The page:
Don't get me wrong. It's OK and worth a look. BUT, it has missing the X factor that classic/epic films like Star Wars and Alien had. It's hard to put a finger on what's wrong with it but it doesn't have any real feeling/passion to it. It's rather two dimensional with no characters that I personally felt endeared to or interested in.
It's done on a very grand scale indeed but then that's expected today with all the special effects wizardry out there. Sadly, that doesn't compare to that magic ingredient that makes a true cult/classic film and you get the feeling the film makers here expected fabulous SFX to carry the whole thing on its own, to the point they needn't bother putting much effort in elsewhere. It makes the mistake that SO many films do now - it relies on computer imagery where-ever possible, even when it is clearly inappropriate. This means many scenes are so obviously SFX, when taking the time to put a real human in a mask would have been more realistic and probably more scary. Gollum is a prime example. His SFX are rubbish and he looks ludicrous!
When you think of the ground-breaking effects from Alien (now a whole 23 years old!!!) and Terminator (about 17/18 years old?) it seems inexcusable that LOR could present you with something as amaturish as it's version of Gollum. Awful.
I come from the generation that studied all the Hobbbit books at school - I grew up with it and loved it. This film doesn't, for me anyway, do the FEEL of the book justice.
I honestly ended up not caring if Frodo set the world to rights or not. I think that was largely down the the flat performance given by Elijha Wood who, whilst he looks the part, seems to sleepwalk his way through the film.
I just think that a little more patience, more graft and less SFX and a Director demanding more from his cast would have resolved the weakness in this offering.
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5 of 50 people found the following review helpful
3.0 out of 5 stars Not a bad piece of work as such..., 30 May 2002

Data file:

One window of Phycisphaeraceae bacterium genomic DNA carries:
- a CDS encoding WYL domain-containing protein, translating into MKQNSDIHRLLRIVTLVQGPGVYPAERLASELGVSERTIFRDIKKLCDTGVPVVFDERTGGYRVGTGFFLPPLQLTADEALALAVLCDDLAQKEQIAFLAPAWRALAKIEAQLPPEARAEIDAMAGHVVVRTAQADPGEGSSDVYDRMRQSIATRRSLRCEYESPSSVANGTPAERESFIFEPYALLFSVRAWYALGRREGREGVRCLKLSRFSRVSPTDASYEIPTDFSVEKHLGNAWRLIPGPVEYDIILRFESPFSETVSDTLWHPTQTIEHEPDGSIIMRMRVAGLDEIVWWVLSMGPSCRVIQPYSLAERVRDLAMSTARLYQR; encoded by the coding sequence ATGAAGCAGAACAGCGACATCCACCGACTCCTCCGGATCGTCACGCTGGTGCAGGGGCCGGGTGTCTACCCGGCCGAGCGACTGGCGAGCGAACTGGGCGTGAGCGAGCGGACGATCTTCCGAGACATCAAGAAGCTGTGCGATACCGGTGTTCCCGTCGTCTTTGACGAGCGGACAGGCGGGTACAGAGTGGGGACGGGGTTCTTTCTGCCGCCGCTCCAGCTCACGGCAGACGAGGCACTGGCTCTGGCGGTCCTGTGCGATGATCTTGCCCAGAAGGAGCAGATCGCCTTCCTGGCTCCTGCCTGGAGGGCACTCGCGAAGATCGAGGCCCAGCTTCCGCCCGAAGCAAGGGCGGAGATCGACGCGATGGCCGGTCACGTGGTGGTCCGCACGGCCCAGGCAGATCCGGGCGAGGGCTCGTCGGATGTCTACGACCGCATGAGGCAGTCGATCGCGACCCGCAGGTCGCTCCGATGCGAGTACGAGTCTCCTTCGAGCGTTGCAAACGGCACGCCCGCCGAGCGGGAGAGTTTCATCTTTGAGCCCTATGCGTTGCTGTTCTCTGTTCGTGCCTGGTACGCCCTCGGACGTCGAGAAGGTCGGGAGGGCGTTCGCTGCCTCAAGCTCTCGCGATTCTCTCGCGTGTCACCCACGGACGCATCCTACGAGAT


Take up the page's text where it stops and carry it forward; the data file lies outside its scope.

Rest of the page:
By A Customer
It can certainly be said that much work, time and effort has been put in to the making of this film, and I have to say it certainly does strike you in that manner. The characters are cute and 'fairytale-like', the heroes are cetainly herioc, the scenes are breathtaking, and there never seems to be a dull moment.
However, I have to say that when I came away from watching it, it didnt particularly leave me gasping for more.
The story itself seems interesting and exciting enough, but there does not seem to be that much of a storyline - the ring is bad and we must get rid of it by taking it to this place somewhere. Thats about it, and I cant really say that something like 3 1/2 hours of film was really necessary to show this.
I think the problem we have here is that without reading the book (as in Harry Potter) you dont really understand what everything going on is all about. There were many times when I remember thinking "whhhaaat...?"and it seems that the film is just too strung out.
This film is trying to mirror the novel, and it takes too long doing it. I came away from this film feeling that I had wasted my time because I hadn't gone to the cinema to read a long-winding, never ending, samey novel, and at the end, it seemed that hardly anything as regards to the story had been achieved, and I thought "uugh oh yeah its a TRILOGY - the story wont be finished even if I go again!"
I apologise to all those who greatly enjoyed this film and I am not saying that you were wrong to enjoy it, as some of the scenes and suspense was very exciting, but the story itself seemed to be too much of a long slog - this is not one for the casual watcher!